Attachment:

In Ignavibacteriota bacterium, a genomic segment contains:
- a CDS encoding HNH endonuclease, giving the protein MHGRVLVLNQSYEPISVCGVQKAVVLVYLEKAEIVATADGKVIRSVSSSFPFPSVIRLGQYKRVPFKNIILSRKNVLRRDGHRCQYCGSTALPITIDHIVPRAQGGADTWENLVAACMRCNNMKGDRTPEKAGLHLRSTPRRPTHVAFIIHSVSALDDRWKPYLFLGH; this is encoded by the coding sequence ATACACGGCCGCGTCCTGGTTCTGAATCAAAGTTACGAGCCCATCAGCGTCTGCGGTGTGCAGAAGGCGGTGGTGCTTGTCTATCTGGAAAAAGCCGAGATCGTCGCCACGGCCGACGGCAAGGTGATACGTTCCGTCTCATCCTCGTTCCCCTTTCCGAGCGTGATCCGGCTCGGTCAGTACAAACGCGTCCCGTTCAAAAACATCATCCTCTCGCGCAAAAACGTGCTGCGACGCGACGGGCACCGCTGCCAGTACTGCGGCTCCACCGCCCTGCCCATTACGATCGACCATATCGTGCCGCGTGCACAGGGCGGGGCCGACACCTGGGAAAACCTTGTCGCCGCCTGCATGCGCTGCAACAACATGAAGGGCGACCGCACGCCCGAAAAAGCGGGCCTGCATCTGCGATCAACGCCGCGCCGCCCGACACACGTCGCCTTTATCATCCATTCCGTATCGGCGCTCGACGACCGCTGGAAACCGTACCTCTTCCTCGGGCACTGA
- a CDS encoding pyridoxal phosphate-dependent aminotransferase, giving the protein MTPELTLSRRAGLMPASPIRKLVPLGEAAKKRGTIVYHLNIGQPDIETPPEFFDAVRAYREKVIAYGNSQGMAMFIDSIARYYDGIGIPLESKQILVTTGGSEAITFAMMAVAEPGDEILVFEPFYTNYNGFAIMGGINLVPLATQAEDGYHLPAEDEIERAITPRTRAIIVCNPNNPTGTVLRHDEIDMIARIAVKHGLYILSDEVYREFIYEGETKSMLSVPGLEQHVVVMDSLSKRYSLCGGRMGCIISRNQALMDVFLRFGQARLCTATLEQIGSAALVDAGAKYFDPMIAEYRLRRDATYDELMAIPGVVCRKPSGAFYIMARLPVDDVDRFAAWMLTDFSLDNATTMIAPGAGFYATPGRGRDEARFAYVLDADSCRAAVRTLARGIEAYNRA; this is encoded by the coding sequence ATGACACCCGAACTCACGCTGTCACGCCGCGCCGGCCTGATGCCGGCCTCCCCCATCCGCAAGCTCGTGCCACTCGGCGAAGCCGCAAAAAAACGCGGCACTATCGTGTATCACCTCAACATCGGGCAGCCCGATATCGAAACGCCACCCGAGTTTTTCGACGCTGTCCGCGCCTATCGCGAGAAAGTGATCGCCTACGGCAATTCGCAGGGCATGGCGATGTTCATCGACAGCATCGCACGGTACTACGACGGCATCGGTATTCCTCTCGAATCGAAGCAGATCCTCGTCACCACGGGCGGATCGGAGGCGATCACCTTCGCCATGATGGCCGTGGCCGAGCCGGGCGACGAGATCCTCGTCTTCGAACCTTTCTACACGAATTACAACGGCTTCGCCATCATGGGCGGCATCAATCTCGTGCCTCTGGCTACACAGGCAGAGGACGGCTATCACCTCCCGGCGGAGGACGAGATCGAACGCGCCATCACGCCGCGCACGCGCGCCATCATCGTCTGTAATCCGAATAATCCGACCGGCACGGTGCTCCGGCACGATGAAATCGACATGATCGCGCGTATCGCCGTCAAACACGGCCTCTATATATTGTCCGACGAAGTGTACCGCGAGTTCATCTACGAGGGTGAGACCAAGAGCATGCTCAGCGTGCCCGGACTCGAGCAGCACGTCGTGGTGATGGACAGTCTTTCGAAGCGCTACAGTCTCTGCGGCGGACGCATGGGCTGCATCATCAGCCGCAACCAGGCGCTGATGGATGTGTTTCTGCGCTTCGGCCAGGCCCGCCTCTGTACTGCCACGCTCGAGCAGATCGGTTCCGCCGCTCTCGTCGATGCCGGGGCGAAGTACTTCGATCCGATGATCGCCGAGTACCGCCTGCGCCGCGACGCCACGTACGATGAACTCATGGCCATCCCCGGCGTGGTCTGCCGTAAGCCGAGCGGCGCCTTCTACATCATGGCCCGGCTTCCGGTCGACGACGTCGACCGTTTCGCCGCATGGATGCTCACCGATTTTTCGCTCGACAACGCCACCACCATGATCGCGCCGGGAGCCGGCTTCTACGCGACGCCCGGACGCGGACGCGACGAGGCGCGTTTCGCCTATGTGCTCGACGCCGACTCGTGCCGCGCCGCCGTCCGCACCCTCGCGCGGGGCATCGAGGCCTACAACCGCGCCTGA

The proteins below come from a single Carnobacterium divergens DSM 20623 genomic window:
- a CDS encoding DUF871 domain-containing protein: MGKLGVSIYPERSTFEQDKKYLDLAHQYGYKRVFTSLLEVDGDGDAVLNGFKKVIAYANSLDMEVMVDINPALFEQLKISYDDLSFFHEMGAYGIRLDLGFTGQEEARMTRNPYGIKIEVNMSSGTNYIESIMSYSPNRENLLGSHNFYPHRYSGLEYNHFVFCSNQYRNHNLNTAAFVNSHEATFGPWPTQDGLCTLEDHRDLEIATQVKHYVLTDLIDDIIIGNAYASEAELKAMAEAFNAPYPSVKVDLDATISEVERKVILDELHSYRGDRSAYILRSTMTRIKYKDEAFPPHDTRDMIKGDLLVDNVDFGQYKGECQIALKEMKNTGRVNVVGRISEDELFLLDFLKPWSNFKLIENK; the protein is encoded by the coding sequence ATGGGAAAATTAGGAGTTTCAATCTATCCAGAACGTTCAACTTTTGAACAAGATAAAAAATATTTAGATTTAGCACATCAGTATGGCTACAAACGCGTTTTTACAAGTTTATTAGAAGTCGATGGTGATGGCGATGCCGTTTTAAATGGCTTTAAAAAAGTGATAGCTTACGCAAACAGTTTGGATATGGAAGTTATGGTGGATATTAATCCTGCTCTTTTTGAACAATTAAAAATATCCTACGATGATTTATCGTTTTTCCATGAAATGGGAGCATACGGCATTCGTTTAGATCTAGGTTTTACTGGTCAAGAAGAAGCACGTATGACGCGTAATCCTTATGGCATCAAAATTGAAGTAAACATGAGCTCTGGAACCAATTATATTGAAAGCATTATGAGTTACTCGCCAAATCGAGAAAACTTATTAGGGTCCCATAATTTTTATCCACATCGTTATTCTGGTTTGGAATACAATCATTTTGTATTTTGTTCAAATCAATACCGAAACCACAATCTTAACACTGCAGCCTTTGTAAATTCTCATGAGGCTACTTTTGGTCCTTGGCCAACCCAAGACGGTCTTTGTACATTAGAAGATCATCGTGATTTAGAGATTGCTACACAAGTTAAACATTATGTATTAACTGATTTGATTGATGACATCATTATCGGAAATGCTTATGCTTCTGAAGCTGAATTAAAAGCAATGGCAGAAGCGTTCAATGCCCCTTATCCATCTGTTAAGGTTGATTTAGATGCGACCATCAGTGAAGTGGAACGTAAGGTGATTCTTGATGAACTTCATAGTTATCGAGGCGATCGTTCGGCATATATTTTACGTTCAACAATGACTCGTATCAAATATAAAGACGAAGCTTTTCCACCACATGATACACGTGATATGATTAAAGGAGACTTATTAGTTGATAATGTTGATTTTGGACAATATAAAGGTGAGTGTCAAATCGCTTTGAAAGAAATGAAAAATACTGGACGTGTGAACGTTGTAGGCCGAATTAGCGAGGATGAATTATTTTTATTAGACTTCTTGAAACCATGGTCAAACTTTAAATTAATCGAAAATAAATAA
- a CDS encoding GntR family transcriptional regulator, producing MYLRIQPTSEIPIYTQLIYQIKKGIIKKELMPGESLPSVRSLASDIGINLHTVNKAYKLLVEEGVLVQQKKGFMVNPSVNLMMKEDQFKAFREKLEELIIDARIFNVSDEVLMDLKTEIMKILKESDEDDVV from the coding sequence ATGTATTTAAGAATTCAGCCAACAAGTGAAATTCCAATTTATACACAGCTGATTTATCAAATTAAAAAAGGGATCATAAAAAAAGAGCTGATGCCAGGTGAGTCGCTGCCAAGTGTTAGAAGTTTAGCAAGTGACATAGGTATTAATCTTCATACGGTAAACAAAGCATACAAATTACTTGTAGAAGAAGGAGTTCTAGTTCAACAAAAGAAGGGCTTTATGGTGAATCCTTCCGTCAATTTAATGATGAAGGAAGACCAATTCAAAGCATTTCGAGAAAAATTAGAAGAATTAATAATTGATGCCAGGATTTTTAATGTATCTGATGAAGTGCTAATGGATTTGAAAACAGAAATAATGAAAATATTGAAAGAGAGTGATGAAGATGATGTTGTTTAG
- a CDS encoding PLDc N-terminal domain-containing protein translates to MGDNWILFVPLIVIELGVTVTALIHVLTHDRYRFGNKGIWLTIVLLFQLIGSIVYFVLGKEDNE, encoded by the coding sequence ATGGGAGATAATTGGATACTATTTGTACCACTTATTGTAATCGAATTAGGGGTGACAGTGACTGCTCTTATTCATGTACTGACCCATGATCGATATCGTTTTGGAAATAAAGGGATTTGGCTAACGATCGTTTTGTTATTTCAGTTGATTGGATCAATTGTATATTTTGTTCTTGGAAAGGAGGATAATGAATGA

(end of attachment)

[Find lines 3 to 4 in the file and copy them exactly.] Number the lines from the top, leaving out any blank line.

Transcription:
- a CDS encoding pyridoxal phosphate-dependent aminotransferase, giving the protein MTPELTLSRRAGLMPASPIRKLVPLGEAAKKRGTIVYHLNIGQPDIETPPEFFDAVRAYREKVIAYGNSQGMAMFIDSIARYYDGIGIPLESKQILVTTGGSEAITFAMMAVAEPGDEILVFEPFYTNYNGFAIMGGINLVPLATQAEDGYHLPAEDEIERAITPRTRAIIVCNPNNPTGTVLRHDEIDMIARIAVKHGLYILSDEVYREFIYEGETKSMLSVPGLEQHVVVMDSLSKRYSLCGGRMGCIISRNQALMDVFLRFGQARLCTATLEQIGSAALVDAGAKYFDPMIAEYRLRRDATYDELMAIPGVVCRKPSGAFYIMARLPVDDVDRFAAWMLTDFSLDNATTMIAPGAGFYATPGRGRDEARFAYVLDADSCRAAVRTLARGIEAYNRA; this is encoded by the coding sequence ATGACACCCGAACTCACGCTGTCACGCCGCGCCGGCCTGATGCCGGCCTCCCCCATCCGCAAGCTCGTGCCACTCGGCGAAGCCGCAAAAAAACGCGGCACTATCGTGTATCACCTCAACATCGGGCAGCCCGATATCGAAACGCCACCCGAGTTTTTCGACGCTGTCCGCGCCTATCGCGAGAAAGTGATCGCCTACGGCAATTCGCAGGGCATGGCGATGTTCATCGACAGCATCGCACGGTACTACGACGGCATCGGTATTCCTCTCGAATCGAAGCAGATCCTCGTCACCACGGGCGGATCGGAGGCGATCACCTTCGCCATGATGGCCGTGGCCGAGCCGGGCGACGAGATCCTCGTCTTCGAACCTTTCTACACGAATTACAACGGCTTCGCCATCATGGGCGGCATCAATCTCGTGCCTCTGGCTACACAGGCAGAGGACGGCTATCACCTCCCGGCGGAGGACGAGATCGAACGCGCCATCACGCCGCGCACGCGCGCCATCATCGTCTGTAATCCGAATAATCCGACCGGCACGGTGCTCCGGCACGATGAAATCGACATGATCGCGCGTATCGCCGTCAAACACGGCCTCTATATATTGTCCGACGAAGTGTACCGCGAGTTCATCTACGAGGGTGAGACCAAGAGCATGCTCAGCGTGCCCGGACTCGAGCAGCACGTCGTGGTGATGGACAGTCTTTCGAAGCGCTACAGTCTCTGCGGCGGACGCATGGGCTGCATCATCAGCCGCAACCAGGCGCTGATGGATGTGTTTCTGCGCTTCGGCCAGGCCCGCCTCTGTACTGCCACGCTCGAGCAGATCGGTTCCGCCGCTCTCGTCGATGCCGGGGCGAAGTACTTCGATCCGATGATCGCCGAGTACCGCCTGCGCCGCGACGCCACGTACGATGAACTCATGGCCATCCCCGGCGTGGTCTGCCGTAAGCCGAGCGGCGCCTTCTACATCATGGCCCGGCTTCCGGTCGACGACGTCGACCGTTTCGCCGCATGGATGCTCACCGATTTTTCGCTCGACAACGCCACCACCATGATCGCGCCGGGAGCCGGCTTCTACGCGACGCCCGGACGCGGACGCGACGAGGCGCGTTTCGCCTATGTGCTCGACGCCGACTCGTGCCGCGCCGCCGTCCGCACCCTCGCGCGGGGCATCGAGGCCTACAACCGCGCCTGA

The proteins below come from a single Carnobacterium divergens DSM 20623 genomic window: